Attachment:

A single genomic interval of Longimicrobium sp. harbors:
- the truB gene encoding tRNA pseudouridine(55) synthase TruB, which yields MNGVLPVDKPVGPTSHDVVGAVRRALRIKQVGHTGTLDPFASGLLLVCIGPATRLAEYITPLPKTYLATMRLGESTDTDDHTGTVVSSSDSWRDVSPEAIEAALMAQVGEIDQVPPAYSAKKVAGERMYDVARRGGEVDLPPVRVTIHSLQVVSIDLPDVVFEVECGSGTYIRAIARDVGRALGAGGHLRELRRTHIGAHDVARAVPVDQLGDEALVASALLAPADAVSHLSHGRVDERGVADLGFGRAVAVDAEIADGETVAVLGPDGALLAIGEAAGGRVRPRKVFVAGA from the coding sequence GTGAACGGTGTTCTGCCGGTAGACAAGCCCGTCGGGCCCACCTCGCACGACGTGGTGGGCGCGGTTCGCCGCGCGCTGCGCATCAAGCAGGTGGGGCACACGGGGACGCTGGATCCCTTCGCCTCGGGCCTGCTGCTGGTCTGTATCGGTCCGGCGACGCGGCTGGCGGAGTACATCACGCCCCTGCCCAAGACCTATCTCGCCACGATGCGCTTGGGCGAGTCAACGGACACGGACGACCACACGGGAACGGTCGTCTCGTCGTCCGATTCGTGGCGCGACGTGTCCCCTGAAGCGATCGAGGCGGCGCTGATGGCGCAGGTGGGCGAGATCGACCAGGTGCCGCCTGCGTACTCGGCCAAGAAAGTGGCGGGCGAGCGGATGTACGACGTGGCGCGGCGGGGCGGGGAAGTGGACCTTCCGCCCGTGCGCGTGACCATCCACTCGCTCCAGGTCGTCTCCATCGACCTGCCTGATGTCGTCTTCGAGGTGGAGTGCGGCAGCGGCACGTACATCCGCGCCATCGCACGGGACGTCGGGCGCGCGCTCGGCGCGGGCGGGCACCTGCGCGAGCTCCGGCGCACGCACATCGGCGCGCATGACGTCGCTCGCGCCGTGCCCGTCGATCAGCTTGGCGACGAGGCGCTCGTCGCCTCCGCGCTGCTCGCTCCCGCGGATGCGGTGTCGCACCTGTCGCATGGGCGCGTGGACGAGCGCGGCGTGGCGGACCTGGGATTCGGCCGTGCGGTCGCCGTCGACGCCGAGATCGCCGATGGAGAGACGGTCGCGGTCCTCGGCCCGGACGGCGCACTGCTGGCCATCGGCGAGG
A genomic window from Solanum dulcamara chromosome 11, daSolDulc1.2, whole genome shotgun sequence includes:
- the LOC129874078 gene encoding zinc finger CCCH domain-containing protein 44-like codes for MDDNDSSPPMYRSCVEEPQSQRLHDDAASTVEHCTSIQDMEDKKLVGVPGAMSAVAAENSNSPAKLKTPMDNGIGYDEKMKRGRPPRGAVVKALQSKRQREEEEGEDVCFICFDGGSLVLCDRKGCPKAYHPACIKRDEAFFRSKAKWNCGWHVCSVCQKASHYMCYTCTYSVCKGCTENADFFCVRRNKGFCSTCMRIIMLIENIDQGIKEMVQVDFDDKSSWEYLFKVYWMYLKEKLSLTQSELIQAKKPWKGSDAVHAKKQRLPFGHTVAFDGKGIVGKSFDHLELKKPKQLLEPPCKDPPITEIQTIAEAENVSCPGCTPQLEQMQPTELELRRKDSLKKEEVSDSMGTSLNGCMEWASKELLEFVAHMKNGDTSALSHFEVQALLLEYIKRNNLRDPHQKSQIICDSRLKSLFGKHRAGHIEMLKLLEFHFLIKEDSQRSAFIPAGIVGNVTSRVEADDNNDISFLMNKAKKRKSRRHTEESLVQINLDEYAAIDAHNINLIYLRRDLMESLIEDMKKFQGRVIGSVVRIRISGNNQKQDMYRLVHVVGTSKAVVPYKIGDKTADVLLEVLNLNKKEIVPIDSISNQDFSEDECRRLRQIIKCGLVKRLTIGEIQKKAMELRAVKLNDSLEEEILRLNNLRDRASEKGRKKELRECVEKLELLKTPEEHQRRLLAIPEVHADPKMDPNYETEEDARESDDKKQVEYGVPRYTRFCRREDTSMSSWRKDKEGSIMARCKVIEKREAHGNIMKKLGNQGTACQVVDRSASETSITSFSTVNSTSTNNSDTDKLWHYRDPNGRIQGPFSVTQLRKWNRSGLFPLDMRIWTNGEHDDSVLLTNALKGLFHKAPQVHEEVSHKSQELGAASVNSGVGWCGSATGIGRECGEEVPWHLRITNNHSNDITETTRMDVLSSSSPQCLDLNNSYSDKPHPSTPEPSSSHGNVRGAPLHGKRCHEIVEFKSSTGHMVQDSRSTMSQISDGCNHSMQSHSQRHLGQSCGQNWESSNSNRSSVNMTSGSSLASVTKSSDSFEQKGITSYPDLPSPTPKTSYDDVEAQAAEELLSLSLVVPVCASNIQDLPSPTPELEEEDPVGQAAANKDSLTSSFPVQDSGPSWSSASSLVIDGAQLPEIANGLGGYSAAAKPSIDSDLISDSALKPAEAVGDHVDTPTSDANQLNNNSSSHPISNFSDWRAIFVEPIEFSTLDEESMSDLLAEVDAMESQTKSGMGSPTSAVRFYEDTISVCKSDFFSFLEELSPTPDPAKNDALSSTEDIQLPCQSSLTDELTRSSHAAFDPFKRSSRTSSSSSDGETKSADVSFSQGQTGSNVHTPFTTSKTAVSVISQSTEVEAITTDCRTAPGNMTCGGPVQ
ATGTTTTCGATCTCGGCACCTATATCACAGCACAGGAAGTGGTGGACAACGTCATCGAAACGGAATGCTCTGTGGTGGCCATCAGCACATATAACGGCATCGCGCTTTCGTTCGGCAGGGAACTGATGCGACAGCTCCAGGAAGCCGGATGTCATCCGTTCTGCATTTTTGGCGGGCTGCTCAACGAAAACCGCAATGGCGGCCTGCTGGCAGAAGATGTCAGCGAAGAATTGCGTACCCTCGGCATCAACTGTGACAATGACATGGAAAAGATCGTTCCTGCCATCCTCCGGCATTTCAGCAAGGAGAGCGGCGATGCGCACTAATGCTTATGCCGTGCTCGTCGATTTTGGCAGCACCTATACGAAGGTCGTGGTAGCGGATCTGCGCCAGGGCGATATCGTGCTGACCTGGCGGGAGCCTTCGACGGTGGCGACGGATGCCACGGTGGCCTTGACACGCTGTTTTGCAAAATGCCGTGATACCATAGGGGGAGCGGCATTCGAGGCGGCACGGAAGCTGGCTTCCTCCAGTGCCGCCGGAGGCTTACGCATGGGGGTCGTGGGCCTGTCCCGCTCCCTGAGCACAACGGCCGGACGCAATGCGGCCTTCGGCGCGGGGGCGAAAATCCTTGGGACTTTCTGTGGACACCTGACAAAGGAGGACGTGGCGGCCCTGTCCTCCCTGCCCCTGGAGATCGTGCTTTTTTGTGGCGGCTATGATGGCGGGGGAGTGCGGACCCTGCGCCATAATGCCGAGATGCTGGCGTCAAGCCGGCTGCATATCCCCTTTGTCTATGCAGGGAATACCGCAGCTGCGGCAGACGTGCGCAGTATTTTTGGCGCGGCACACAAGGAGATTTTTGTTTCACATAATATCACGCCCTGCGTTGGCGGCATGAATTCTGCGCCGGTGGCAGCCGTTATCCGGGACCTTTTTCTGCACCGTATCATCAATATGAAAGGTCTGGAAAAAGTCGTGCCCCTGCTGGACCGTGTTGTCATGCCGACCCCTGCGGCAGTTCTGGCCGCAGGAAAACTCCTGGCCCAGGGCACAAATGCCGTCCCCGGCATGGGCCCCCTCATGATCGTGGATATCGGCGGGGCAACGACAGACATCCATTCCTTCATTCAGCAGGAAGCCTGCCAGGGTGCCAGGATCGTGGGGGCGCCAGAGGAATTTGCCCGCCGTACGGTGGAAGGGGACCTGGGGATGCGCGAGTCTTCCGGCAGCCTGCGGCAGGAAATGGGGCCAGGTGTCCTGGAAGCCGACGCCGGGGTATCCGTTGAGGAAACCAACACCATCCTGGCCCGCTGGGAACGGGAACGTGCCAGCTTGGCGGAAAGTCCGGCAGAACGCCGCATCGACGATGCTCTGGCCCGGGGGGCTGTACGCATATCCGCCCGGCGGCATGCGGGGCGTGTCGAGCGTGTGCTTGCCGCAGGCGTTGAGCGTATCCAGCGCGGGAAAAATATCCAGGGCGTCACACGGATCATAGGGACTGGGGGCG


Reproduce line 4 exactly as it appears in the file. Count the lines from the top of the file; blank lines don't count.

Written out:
- the LOC129874078 gene encoding zinc finger CCCH domain-containing protein 44-like codes for MDDNDSSPPMYRSCVEEPQSQRLHDDAASTVEHCTSIQDMEDKKLVGVPGAMSAVAAENSNSPAKLKTPMDNGIGYDEKMKRGRPPRGAVVKALQSKRQREEEEGEDVCFICFDGGSLVLCDRKGCPKAYHPACIKRDEAFFRSKAKWNCGWHVCSVCQKASHYMCYTCTYSVCKGCTENADFFCVRRNKGFCSTCMRIIMLIENIDQGIKEMVQVDFDDKSSWEYLFKVYWMYLKEKLSLTQSELIQAKKPWKGSDAVHAKKQRLPFGHTVAFDGKGIVGKSFDHLELKKPKQLLEPPCKDPPITEIQTIAEAENVSCPGCTPQLEQMQPTELELRRKDSLKKEEVSDSMGTSLNGCMEWASKELLEFVAHMKNGDTSALSHFEVQALLLEYIKRNNLRDPHQKSQIICDSRLKSLFGKHRAGHIEMLKLLEFHFLIKEDSQRSAFIPAGIVGNVTSRVEADDNNDISFLMNKAKKRKSRRHTEESLVQINLDEYAAIDAHNINLIYLRRDLMESLIEDMKKFQGRVIGSVVRIRISGNNQKQDMYRLVHVVGTSKAVVPYKIGDKTADVLLEVLNLNKKEIVPIDSISNQDFSEDECRRLRQIIKCGLVKRLTIGEIQKKAMELRAVKLNDSLEEEILRLNNLRDRASEKGRKKELRECVEKLELLKTPEEHQRRLLAIPEVHADPKMDPNYETEEDARESDDKKQVEYGVPRYTRFCRREDTSMSSWRKDKEGSIMARCKVIEKREAHGNIMKKLGNQGTACQVVDRSASETSITSFSTVNSTSTNNSDTDKLWHYRDPNGRIQGPFSVTQLRKWNRSGLFPLDMRIWTNGEHDDSVLLTNALKGLFHKAPQVHEEVSHKSQELGAASVNSGVGWCGSATGIGRECGEEVPWHLRITNNHSNDITETTRMDVLSSSSPQCLDLNNSYSDKPHPSTPEPSSSHGNVRGAPLHGKRCHEIVEFKSSTGHMVQDSRSTMSQISDGCNHSMQSHSQRHLGQSCGQNWESSNSNRSSVNMTSGSSLASVTKSSDSFEQKGITSYPDLPSPTPKTSYDDVEAQAAEELLSLSLVVPVCASNIQDLPSPTPELEEEDPVGQAAANKDSLTSSFPVQDSGPSWSSASSLVIDGAQLPEIANGLGGYSAAAKPSIDSDLISDSALKPAEAVGDHVDTPTSDANQLNNNSSSHPISNFSDWRAIFVEPIEFSTLDEESMSDLLAEVDAMESQTKSGMGSPTSAVRFYEDTISVCKSDFFSFLEELSPTPDPAKNDALSSTEDIQLPCQSSLTDELTRSSHAAFDPFKRSSRTSSSSSDGETKSADVSFSQGQTGSNVHTPFTTSKTAVSVISQSTEVEAITTDCRTAPGNMTCGGPVQ